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Not so fast: how ‘quarantine’ turned from prayer to isolation | Books

This week the government announced that the coronavirus outbreak was “a serious and imminent threat to public health”, and gave itself new powers to force English people who threatened to spread the disease into “mandatory isolation”. This is otherwise known as “quarantine”, but why?

It comes from the Latin (via French quarantaine) for 40 days, which was the length of time Jesus fasted in the wilderness, and so the period of Lent, as well as how long a widow could remain in her deceased husband’s house. In the 17th century it began to describe a precautionary period of isolation imposed on travellers to prevent them spreading disease, especially if they came from certain places. In 1663, Samuel Pepys wrote that ships from Amsterdam and Hamburg, where the plague was rife, had “to perform their quarantine” in Hole Haven on the Thames Estuary.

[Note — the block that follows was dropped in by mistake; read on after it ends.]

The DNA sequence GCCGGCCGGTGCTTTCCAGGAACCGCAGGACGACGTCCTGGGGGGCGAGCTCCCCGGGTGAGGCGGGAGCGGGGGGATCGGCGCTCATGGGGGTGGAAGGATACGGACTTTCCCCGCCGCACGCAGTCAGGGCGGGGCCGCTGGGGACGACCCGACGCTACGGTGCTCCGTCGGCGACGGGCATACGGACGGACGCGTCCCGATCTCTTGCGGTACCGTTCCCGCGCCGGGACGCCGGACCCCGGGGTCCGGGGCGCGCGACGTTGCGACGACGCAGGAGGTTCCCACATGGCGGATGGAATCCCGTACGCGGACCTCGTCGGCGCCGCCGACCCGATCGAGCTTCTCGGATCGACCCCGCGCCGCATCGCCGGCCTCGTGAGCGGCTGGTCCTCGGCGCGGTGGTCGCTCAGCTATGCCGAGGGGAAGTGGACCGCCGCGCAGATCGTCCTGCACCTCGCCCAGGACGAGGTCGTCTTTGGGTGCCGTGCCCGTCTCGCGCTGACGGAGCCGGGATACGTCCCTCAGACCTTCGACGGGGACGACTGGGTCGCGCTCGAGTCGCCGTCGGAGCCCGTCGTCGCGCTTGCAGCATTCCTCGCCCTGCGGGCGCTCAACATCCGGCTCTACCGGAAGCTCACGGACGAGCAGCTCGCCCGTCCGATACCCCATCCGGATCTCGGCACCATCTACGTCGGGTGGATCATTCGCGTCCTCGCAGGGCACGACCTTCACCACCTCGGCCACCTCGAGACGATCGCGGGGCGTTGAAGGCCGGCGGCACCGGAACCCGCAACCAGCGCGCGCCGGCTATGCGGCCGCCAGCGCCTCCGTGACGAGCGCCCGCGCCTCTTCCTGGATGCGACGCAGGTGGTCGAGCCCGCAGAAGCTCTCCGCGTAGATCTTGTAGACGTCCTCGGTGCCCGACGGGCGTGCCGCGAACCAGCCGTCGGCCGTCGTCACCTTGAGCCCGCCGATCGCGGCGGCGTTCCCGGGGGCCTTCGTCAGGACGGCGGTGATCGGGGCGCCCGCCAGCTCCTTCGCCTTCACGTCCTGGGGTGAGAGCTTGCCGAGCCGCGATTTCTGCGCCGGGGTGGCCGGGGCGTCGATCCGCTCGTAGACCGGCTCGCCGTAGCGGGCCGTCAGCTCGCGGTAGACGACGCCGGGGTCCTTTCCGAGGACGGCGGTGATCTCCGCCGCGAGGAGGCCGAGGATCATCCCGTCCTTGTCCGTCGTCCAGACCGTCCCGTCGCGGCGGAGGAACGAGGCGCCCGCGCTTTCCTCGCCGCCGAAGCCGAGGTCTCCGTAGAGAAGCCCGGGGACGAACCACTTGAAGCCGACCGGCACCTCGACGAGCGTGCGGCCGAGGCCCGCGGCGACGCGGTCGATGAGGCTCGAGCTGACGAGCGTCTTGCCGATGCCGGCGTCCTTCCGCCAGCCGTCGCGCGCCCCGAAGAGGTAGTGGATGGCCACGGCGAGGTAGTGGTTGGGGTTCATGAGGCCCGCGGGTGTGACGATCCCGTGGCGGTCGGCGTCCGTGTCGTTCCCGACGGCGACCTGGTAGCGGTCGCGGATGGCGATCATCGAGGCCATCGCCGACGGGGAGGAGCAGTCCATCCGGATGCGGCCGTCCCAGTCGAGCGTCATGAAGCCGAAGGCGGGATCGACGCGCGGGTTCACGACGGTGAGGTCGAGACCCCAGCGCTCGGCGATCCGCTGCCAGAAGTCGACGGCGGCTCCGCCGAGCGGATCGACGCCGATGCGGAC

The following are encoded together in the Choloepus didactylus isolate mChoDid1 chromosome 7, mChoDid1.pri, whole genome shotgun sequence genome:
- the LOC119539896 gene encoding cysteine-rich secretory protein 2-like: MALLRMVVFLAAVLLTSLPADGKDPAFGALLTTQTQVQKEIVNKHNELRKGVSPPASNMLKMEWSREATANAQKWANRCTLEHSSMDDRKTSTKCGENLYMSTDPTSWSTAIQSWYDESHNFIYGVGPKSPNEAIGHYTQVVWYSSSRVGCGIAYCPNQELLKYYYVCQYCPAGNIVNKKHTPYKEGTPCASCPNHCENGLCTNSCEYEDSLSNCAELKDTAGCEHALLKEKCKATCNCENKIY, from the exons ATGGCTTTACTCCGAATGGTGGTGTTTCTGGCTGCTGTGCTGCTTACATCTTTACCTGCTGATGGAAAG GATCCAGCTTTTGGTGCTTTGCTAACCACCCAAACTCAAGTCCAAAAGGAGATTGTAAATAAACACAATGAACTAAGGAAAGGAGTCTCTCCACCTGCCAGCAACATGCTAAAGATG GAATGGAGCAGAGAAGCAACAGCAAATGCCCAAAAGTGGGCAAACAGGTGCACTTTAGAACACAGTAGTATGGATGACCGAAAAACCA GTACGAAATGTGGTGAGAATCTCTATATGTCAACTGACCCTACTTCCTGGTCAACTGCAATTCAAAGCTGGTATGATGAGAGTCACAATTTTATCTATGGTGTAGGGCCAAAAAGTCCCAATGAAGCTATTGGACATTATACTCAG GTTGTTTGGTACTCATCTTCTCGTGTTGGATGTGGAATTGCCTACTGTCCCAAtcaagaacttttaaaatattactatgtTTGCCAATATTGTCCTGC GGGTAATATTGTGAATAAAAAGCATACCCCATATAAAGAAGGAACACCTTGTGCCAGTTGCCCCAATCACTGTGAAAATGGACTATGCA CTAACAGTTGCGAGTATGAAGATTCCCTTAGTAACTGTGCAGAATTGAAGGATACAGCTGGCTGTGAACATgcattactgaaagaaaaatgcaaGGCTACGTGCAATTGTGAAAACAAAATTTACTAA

In that case the quarantine lasted only a month. “Contrary to the import of the word,” Pepys noted, “though in the general acceptation it signifies now the thing, not the time spent in doing it.” This will be of scant comfort to those trapped in Wuhan and wondering just how long their “40 days” will last.

Steven Poole’s A Word for Every Day of the Year is published by Quercus.

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